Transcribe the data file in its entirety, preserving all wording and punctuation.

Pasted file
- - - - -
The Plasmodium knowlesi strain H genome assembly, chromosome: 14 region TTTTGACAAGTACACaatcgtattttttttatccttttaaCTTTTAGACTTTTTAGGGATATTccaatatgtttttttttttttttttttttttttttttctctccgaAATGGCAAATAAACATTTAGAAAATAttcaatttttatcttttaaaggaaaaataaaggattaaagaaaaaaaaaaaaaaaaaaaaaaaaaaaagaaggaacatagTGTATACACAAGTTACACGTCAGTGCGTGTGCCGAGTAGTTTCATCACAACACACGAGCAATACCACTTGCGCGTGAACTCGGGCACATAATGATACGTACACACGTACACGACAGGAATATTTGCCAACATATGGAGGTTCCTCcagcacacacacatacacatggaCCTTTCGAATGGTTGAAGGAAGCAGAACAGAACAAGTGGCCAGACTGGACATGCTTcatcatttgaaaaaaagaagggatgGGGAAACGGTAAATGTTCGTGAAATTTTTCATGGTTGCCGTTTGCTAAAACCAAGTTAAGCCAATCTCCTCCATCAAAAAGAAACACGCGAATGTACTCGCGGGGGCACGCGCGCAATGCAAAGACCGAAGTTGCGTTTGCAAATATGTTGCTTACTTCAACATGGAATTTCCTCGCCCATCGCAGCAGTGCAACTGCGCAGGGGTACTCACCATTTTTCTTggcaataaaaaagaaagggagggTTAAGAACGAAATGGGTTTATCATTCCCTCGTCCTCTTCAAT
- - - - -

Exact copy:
The Plasmodium knowlesi strain H genome assembly, chromosome: 14 region TTTTGACAAGTACACaatcgtattttttttatccttttaaCTTTTAGACTTTTTAGGGATATTccaatatgtttttttttttttttttttttttttttttctctccgaAATGGCAAATAAACATTTAGAAAATAttcaatttttatcttttaaaggaaaaataaaggattaaagaaaaaaaaaaaaaaaaaaaaaaaaaaaagaaggaacatagTGTATACACAAGTTACACGTCAGTGCGTGTGCCGAGTAGTTTCATCACAACACACGAGCAATACCACTTGCGCGTGAACTCGGGCACATAATGATACGTACACACGTACACGACAGGAATATTTGCCAACATATGGAGGTTCCTCcagcacacacacatacacatggaCCTTTCGAATGGTTGAAGGAAGCAGAACAGAACAAGTGGCCAGACTGGACATGCTTcatcatttgaaaaaaagaagggatgGGGAAACGGTAAATGTTCGTGAAATTTTTCATGGTTGCCGTTTGCTAAAACCAAGTTAAGCCAATCTCCTCCATCAAAAAGAAACACGCGAATGTACTCGCGGGGGCACGCGCGCAATGCAAAGACCGAAGTTGCGTTTGCAAATATGTTGCTTACTTCAACATGGAATTTCCTCGCCCATCGCAGCAGTGCAACTGCGCAGGGGTACTCACCATTTTTCTTggcaataaaaaagaaagggagggTTAAGAACGAAATGGGTTTATCATTCCCTCGTCCTCTTCAAT